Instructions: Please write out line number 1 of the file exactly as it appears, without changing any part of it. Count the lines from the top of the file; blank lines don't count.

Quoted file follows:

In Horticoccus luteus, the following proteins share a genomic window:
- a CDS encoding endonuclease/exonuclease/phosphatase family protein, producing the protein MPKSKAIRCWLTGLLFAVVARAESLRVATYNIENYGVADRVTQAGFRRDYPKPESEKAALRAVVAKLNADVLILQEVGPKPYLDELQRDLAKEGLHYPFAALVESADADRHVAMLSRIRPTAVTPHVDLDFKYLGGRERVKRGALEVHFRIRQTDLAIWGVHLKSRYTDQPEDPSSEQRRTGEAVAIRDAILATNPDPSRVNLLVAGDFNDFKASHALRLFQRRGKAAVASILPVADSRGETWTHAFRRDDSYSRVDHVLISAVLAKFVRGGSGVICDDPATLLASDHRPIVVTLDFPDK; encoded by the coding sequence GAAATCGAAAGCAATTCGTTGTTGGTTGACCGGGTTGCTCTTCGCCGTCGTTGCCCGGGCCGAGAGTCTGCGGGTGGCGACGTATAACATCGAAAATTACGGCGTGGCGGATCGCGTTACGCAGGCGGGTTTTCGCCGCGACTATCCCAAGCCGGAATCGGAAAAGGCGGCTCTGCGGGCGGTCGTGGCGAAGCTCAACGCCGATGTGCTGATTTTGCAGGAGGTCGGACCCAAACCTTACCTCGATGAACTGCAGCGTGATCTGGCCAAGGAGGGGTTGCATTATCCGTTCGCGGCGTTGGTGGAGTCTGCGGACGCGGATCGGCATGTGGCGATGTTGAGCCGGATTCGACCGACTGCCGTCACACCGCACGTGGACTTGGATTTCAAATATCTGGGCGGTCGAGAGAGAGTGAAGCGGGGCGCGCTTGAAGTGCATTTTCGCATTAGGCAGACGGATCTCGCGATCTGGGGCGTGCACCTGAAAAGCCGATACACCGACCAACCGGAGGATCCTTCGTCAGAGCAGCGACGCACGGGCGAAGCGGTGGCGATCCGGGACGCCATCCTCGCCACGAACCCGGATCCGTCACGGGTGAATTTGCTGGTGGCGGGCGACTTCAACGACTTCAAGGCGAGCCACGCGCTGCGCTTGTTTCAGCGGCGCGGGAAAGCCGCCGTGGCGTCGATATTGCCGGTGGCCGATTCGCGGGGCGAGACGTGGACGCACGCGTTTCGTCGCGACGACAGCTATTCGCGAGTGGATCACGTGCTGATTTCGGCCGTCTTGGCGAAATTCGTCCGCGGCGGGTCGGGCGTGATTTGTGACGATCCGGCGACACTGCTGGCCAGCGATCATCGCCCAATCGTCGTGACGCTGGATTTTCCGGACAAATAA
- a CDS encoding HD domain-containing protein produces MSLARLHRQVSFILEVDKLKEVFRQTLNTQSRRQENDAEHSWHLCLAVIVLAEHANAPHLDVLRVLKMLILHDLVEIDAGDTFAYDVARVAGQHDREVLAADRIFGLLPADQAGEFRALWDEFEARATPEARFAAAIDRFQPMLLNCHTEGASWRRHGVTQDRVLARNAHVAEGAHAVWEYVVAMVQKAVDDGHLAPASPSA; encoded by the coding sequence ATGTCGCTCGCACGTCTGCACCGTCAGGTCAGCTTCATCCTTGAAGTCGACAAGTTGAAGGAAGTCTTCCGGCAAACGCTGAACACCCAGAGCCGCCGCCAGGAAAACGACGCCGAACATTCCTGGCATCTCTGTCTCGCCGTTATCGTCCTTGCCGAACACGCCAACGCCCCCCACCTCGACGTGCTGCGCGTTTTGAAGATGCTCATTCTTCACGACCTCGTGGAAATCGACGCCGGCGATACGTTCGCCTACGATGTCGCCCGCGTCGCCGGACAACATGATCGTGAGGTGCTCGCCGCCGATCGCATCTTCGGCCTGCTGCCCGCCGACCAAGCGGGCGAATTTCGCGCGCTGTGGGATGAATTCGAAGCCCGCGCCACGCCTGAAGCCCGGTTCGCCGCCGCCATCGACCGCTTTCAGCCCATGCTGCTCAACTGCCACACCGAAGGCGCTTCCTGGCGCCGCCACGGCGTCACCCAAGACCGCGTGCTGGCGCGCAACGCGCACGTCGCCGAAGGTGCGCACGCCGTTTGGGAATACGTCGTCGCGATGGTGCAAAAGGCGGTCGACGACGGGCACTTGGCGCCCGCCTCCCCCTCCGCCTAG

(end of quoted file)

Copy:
In Horticoccus luteus, the following proteins share a genomic window: